This piece is an opposing op-ed to Growing Cities Up, which appeared in the Manhattan Institute’s City Journal.  In the original piece, I was specifically called out by name.  In the interest of fairness, this opposing op-ed was first offered to City Journal, which declined to publish it.  While agendas and special interests may dictate only representing one side of an issue, dialogue and open discourse are extremely important in discussions whose aims are to forge good public policy. 

I’m not sure what I’ve done to deserve the honor of a shout out in Christopher Elmendorf’s recent paean to SB50, the controversial bill which would remove local zoning authority from cities and instead put Sacramento (and Wall Street) in control.

Professor Elmendorf never contacted me to begin a dialogue or ask for clarification on my position or what my actions were intended to achieve.  He also makes – perhaps unwitting – mischaracterizations, misses context, gets facts wrong and draws unwarranted conclusions.

While the lack of a willingness to engage and create a dialogue is bad enough in an academic, his opinion piece, taken as a whole, seems to be another stark justification for Jonathan Haidt’s Heterodox Academy as well as perhaps a symbol of much that is wrong with academia today.  Here is someone teaching our children, but he is obviously not teaching them to think for themselves.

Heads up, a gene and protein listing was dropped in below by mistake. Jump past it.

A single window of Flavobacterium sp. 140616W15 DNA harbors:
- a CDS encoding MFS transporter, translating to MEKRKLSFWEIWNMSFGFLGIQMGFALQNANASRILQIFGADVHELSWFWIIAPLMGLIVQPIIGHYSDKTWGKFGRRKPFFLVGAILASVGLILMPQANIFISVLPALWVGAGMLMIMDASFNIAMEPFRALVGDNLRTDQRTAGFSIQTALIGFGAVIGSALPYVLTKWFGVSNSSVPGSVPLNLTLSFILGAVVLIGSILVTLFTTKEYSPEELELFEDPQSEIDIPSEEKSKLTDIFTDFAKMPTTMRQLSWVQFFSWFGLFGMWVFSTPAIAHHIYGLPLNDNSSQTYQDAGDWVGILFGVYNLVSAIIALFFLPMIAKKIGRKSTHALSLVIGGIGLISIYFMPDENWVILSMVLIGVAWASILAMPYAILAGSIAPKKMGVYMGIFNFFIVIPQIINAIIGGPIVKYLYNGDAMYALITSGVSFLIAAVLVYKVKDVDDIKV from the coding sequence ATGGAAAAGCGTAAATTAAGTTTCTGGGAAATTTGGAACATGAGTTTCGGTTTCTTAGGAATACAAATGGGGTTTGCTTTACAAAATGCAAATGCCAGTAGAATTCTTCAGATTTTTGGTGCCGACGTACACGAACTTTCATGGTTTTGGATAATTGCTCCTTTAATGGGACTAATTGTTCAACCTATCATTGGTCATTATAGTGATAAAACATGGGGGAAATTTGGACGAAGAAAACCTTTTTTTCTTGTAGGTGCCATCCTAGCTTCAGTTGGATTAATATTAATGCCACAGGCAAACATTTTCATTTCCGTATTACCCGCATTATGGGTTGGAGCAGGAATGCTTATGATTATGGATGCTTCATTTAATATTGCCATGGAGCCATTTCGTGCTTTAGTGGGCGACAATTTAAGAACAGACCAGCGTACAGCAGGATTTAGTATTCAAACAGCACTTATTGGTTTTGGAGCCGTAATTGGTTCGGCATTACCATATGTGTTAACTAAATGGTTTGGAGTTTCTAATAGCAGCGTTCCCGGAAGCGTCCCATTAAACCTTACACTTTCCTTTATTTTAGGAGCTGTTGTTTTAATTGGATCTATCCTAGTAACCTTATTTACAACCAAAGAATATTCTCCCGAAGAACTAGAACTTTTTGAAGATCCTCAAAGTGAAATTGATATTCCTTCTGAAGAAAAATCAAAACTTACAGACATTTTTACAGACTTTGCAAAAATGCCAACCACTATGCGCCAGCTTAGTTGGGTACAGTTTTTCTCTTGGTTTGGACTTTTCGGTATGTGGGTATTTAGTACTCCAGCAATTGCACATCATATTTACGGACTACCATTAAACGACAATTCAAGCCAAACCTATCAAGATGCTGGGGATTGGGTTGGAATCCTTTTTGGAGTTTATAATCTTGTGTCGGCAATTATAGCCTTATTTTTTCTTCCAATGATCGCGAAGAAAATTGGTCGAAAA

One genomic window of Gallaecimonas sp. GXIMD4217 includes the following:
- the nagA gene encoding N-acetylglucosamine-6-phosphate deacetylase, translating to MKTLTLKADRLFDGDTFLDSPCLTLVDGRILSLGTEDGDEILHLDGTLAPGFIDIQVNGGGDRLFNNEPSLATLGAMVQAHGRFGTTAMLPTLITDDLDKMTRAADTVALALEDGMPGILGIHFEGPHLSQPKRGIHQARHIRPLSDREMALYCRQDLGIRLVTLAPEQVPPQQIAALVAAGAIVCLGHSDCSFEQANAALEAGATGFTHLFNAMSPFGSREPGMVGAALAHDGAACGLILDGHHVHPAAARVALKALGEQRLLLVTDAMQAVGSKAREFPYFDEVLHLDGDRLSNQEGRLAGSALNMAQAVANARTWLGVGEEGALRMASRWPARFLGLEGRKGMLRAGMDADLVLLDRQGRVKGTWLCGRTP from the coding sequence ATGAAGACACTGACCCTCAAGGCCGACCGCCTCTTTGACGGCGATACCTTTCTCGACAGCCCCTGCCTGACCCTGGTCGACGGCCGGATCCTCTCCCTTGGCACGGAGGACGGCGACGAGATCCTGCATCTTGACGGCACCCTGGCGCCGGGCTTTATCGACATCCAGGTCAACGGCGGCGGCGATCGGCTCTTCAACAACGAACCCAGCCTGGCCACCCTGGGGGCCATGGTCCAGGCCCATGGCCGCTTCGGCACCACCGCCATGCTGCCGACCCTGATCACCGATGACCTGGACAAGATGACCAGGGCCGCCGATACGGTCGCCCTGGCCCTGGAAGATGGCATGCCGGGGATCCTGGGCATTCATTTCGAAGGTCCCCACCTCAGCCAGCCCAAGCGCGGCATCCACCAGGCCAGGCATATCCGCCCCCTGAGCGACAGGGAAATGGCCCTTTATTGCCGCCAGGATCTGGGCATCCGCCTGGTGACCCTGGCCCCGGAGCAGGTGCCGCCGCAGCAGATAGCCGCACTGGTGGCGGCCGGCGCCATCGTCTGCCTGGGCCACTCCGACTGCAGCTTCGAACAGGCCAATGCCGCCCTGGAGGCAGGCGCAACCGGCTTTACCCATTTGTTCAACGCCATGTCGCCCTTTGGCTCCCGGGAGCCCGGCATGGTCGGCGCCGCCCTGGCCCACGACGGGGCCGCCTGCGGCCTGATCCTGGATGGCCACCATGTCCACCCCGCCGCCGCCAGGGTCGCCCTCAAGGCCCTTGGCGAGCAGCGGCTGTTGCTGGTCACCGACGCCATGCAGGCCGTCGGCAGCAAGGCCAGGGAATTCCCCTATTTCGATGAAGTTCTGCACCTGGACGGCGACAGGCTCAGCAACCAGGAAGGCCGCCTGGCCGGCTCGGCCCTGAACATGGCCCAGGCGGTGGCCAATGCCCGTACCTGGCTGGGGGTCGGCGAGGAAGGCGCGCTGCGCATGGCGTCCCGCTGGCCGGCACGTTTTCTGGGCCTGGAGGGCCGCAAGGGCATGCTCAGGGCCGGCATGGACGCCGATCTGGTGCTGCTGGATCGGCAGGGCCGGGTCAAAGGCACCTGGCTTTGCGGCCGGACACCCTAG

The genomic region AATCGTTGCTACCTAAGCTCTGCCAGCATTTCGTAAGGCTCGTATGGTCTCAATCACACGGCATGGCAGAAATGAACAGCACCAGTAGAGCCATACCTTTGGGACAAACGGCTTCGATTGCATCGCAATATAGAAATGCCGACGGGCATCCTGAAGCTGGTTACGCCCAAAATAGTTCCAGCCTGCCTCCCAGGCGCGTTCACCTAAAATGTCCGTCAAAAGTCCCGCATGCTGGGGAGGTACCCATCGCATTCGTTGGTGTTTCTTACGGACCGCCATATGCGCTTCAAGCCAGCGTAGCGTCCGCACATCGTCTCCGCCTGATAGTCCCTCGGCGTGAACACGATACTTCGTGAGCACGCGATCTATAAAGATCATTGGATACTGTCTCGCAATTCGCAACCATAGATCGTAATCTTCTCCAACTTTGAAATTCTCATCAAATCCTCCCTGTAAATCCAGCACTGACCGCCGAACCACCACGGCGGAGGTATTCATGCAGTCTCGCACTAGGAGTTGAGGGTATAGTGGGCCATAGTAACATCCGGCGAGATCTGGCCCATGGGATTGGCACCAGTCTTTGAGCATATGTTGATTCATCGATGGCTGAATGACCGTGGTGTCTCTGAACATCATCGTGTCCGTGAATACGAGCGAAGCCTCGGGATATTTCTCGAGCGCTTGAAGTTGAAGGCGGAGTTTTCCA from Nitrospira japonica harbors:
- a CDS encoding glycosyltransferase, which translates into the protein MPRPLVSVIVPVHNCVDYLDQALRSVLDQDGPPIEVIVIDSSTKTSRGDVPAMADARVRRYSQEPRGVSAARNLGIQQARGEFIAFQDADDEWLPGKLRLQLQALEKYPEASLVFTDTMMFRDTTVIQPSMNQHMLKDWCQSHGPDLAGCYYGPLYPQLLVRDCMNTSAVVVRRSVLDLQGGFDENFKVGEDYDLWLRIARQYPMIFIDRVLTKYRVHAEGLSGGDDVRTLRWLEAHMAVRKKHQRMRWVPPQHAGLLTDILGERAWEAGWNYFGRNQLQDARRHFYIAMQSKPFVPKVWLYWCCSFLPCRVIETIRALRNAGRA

I suppose we can be grateful that professor Elmendorf doesn’t use the “single-family housing is ‘racist’” trope but nonetheless he may not realize that he is spending his intellectual capital to advocate for a policy that fits neatly in with the Trump administration’s “the unfettered market will solve everything” philosophy.  

That being said, for all I know, Professor Elmendorf is a dyed-in-the-wool Trump supporter, who truly believes that giving away free air rights, something that has made our developer President rich and something SB50 does on an unprecedented level, is good public policy.  Even if that is true, he hasn’t made a convincing case for it, leaving us with the oversimplified supply/demand fantasy that is at the core of Reaganomics and its trickle-down promises.  

Professor Elmendorf has graciously written that I have “made a name for myself by “fighting SB50,” implying that I was defending what he termed Beverly Hills’s “outlandish” land-use policies.